Is Mexico set to become a gold superpower?

With the Olympic Games in London just a couple of months away, all competing nations will soon be focusing on gold – winning as much of it as they can. Until then, one unexpected Latin nation is focusing on gold too, but much closer to home.

Matthew Piggot, a mining analyst with Thomson Reuters GFMS, is projecting that Mexico – which only this past year made Bloomberg’s Top 10 list of gold producing countries— may be the next source of “mega” gold deposits.

Accounting for this are expected yields at two projects owned by Canadian companies based in Vancouver: the Ana Paula mine owned by Newstrike Capital Inc., in the Guerrero gold belt; and the Charay gold property in western Mexico owned by Westridge Resources Inc.

The Ana Paula project has the potential to yield more than three-million ounces of gold, with significant upside as exploratory drilling is only about halfway complete, according to Mining Weekly.

Located about four hours from Mexico City, the Guerrero gold belt is a newly established gold district, also hosting Goldcorp’s Los Filos complex – the largest gold mine in Mexico with proven and probable resources of 7.7-million ounces – and Torex Gold Resources’ Morelos project.

The same report quotes Westridge CEO Peter Schulhof as saying that when his company acquired the Charay gold property, the Padre-gold vein was thought to be only about 250 m in length. Subsequent drilling had expanded the gold/silver resource to multiple veins over a 4 km area, with gold grades of between 2 g/t and 20 g/t.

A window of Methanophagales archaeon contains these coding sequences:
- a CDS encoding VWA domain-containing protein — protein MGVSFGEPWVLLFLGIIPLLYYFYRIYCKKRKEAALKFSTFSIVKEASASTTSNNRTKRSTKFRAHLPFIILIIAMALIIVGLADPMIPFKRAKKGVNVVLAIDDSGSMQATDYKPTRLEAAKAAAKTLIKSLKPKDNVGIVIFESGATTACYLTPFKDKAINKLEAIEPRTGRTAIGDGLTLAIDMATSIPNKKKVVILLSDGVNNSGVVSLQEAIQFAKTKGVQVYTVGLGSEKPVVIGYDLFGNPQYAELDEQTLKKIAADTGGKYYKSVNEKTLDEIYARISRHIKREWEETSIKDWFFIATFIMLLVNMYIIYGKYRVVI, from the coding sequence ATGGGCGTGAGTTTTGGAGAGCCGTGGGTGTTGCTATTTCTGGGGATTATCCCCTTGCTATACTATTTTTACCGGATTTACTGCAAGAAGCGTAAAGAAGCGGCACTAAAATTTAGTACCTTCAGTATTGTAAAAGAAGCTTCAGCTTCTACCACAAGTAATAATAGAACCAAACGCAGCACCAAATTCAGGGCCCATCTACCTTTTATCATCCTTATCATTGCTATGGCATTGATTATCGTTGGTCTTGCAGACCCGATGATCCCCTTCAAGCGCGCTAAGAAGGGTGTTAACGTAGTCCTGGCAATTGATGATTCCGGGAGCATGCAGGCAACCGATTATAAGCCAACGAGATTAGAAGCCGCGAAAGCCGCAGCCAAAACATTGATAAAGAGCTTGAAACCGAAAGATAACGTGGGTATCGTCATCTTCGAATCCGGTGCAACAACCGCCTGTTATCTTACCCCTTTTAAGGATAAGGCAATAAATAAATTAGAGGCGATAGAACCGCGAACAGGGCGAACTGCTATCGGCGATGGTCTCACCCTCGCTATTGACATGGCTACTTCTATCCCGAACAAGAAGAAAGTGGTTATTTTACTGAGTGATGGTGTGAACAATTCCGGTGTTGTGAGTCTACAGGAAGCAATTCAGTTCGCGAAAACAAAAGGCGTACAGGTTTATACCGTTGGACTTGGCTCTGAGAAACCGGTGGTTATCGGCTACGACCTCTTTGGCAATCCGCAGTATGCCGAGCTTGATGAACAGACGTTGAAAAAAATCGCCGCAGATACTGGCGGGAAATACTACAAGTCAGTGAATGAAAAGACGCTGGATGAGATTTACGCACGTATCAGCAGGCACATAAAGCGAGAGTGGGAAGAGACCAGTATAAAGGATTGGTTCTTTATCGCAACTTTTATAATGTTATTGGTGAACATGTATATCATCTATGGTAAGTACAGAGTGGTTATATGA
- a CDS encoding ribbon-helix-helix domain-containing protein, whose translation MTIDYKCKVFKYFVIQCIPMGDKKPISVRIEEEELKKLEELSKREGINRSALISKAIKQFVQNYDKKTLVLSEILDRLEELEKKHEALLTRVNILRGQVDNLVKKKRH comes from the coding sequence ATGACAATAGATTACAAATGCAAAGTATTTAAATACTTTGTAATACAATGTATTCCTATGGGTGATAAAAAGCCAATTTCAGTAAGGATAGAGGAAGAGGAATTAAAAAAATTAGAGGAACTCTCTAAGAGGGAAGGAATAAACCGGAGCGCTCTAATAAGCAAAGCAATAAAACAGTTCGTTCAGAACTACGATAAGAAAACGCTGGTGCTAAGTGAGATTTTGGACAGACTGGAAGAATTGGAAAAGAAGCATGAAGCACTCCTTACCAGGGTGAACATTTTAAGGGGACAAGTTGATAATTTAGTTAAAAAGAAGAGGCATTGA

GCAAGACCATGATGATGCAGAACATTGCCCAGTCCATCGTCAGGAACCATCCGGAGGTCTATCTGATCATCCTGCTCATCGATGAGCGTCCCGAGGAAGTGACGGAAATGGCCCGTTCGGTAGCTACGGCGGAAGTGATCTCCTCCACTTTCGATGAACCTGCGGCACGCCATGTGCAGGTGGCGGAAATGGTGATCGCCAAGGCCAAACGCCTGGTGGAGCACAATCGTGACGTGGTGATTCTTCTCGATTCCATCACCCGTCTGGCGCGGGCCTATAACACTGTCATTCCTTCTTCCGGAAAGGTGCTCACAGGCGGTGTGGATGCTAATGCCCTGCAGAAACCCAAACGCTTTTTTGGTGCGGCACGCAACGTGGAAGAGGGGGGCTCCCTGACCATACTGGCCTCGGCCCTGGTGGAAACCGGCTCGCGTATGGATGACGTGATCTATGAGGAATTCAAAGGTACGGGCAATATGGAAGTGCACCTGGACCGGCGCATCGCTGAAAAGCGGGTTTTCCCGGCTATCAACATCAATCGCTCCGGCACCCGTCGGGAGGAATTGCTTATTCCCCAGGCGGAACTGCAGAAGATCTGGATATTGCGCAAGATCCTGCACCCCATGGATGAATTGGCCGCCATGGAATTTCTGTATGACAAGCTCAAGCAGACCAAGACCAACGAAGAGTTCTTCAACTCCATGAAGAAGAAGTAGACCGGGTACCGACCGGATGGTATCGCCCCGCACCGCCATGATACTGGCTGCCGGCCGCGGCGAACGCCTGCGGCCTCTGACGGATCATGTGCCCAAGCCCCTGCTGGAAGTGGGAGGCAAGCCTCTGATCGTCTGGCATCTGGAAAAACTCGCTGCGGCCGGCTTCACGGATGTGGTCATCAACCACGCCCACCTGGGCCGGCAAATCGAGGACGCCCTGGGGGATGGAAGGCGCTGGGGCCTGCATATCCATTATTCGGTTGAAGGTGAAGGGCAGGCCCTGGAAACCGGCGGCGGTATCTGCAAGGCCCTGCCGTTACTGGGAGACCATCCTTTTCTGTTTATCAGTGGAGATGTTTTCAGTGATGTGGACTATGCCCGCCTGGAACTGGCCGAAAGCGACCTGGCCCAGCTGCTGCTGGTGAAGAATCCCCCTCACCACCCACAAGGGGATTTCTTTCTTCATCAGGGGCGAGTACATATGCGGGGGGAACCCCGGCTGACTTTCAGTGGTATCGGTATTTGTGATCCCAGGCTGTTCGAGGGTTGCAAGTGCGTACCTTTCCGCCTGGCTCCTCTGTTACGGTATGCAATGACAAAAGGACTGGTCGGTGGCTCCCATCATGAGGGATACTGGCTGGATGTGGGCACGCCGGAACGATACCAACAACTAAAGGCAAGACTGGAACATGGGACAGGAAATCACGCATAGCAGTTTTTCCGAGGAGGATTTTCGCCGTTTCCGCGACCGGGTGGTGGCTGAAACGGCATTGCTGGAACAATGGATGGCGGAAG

Westridge has, to date, explored about 1% of the 105 km2 tenement, with Schulhof unofficially expecting the resource to hold about five- to six-million ounces of gold.

And, according to Piggot, this may just be the tip of the proverbial iceberg.

“With a number of projects ramping up to full production and many more projects being evaluated, we expect production to increase to about 100 t over the next five years,” he was quoted as saying.

Mexico is already the world’s main silver producer and if analysts are right, the country will become a key player in the gold market in the next five years.

In addition to its gold deposits, Mexico is a very attractive mining destination because it is one of the lowest-cost mining jurisdictions in the world. For example, in Mexico it costs an average of $325 to produce an ounce of gold, whereas in the rest of the world, the average is $649 per ounce.

(Image: Mexican fifty centavos gold coin)

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With the contribution of Suzanne Soto, owner of Si! Corporate Communications, a Greater Toronto Area company providing public relations services in both English and Spanish.